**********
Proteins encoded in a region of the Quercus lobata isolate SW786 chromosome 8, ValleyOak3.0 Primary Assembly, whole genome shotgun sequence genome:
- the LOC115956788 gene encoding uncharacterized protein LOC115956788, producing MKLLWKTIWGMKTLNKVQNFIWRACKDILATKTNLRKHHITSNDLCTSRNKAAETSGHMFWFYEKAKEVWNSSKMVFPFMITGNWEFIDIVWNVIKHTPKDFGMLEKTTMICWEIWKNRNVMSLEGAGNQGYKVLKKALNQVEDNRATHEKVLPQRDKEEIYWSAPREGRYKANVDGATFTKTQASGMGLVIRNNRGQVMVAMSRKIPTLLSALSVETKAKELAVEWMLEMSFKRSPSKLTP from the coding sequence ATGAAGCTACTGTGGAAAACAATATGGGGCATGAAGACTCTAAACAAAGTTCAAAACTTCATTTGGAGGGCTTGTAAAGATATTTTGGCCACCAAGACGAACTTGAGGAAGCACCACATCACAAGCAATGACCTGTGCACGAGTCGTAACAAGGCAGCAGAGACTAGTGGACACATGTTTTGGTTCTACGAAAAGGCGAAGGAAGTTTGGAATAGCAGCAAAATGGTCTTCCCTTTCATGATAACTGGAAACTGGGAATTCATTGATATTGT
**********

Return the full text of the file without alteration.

Proteins encoded in a region of the Quercus lobata isolate SW786 chromosome 8, ValleyOak3.0 Primary Assembly, whole genome shotgun sequence genome:
- the LOC115956788 gene encoding uncharacterized protein LOC115956788, producing MKLLWKTIWGMKTLNKVQNFIWRACKDILATKTNLRKHHITSNDLCTSRNKAAETSGHMFWFYEKAKEVWNSSKMVFPFMITGNWEFIDIVWNVIKHTPKDFGMLEKTTMICWEIWKNRNVMSLEGAGNQGYKVLKKALNQVEDNRATHEKVLPQRDKEEIYWSAPREGRYKANVDGATFTKTQASGMGLVIRNNRGQVMVAMSRKIPTLLSALSVETKAKELAVEWMLEMSFKRSPSKLTP from the coding sequence ATGAAGCTACTGTGGAAAACAATATGGGGCATGAAGACTCTAAACAAAGTTCAAAACTTCATTTGGAGGGCTTGTAAAGATATTTTGGCCACCAAGACGAACTTGAGGAAGCACCACATCACAAGCAATGACCTGTGCACGAGTCGTAACAAGGCAGCAGAGACTAGTGGACACATGTTTTGGTTCTACGAAAAGGCGAAGGAAGTTTGGAATAGCAGCAAAATGGTCTTCCCTTTCATGATAACTGGAAACTGGGAATTCATTGATATTGT